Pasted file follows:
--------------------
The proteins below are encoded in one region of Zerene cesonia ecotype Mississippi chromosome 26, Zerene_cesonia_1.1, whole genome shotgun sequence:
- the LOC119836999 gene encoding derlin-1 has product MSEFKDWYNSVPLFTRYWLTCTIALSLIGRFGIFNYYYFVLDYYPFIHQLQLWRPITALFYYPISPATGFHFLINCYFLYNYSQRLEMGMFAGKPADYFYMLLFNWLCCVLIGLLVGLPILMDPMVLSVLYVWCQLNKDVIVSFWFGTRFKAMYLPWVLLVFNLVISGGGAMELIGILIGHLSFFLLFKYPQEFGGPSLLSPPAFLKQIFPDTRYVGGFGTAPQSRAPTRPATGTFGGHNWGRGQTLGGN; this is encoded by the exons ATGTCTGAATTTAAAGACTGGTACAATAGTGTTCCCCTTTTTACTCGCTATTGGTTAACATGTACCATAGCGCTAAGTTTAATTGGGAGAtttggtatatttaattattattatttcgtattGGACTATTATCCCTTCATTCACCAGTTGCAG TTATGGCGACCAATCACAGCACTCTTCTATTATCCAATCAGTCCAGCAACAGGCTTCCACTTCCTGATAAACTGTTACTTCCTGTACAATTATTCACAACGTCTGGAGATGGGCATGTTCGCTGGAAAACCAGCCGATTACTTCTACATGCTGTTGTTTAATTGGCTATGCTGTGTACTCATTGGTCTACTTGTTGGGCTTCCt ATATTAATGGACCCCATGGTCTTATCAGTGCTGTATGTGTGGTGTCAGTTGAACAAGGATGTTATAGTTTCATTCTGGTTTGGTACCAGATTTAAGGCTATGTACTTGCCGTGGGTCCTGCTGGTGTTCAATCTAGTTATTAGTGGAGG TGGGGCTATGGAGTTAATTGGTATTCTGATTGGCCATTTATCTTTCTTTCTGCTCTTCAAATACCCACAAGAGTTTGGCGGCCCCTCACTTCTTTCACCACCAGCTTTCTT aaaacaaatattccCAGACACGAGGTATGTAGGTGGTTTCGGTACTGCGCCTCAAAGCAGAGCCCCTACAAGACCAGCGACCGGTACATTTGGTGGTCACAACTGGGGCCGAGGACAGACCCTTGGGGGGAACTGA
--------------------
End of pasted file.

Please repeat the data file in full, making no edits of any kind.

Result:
The proteins below are encoded in one region of Zerene cesonia ecotype Mississippi chromosome 26, Zerene_cesonia_1.1, whole genome shotgun sequence:
- the LOC119836999 gene encoding derlin-1 has product MSEFKDWYNSVPLFTRYWLTCTIALSLIGRFGIFNYYYFVLDYYPFIHQLQLWRPITALFYYPISPATGFHFLINCYFLYNYSQRLEMGMFAGKPADYFYMLLFNWLCCVLIGLLVGLPILMDPMVLSVLYVWCQLNKDVIVSFWFGTRFKAMYLPWVLLVFNLVISGGGAMELIGILIGHLSFFLLFKYPQEFGGPSLLSPPAFLKQIFPDTRYVGGFGTAPQSRAPTRPATGTFGGHNWGRGQTLGGN; this is encoded by the exons ATGTCTGAATTTAAAGACTGGTACAATAGTGTTCCCCTTTTTACTCGCTATTGGTTAACATGTACCATAGCGCTAAGTTTAATTGGGAGAtttggtatatttaattattattatttcgtattGGACTATTATCCCTTCATTCACCAGTTGCAG TTATGGCGACCAATCACAGCACTCTTCTATTATCCAATCAGTCCAGCAACAGGCTTCCACTTCCTGATAAACTGTTACTTCCTGTACAATTATTCACAACGTCTGGAGATGGGCATGTTCGCTGGAAAACCAGCCGATTACTTCTACATGCTGTTGTTTAATTGGCTATGCTGTGTACTCATTGGTCTACTTGTTGGGCTTCCt ATATTAATGGACCCCATGGTCTTATCAGTGCTGTATGTGTGGTGTCAGTTGAACAAGGATGTTATAGTTTCATTCTGGTTTGGTACCAGATTTAAGGCTATGTACTTGCCGTGGGTCCTGCTGGTGTTCAATCTAGTTATTAGTGGAGG TGGGGCTATGGAGTTAATTGGTATTCTGATTGGCCATTTATCTTTCTTTCTGCTCTTCAAATACCCACAAGAGTTTGGCGGCCCCTCACTTCTTTCACCACCAGCTTTCTT aaaacaaatattccCAGACACGAGGTATGTAGGTGGTTTCGGTACTGCGCCTCAAAGCAGAGCCCCTACAAGACCAGCGACCGGTACATTTGGTGGTCACAACTGGGGCCGAGGACAGACCCTTGGGGGGAACTGA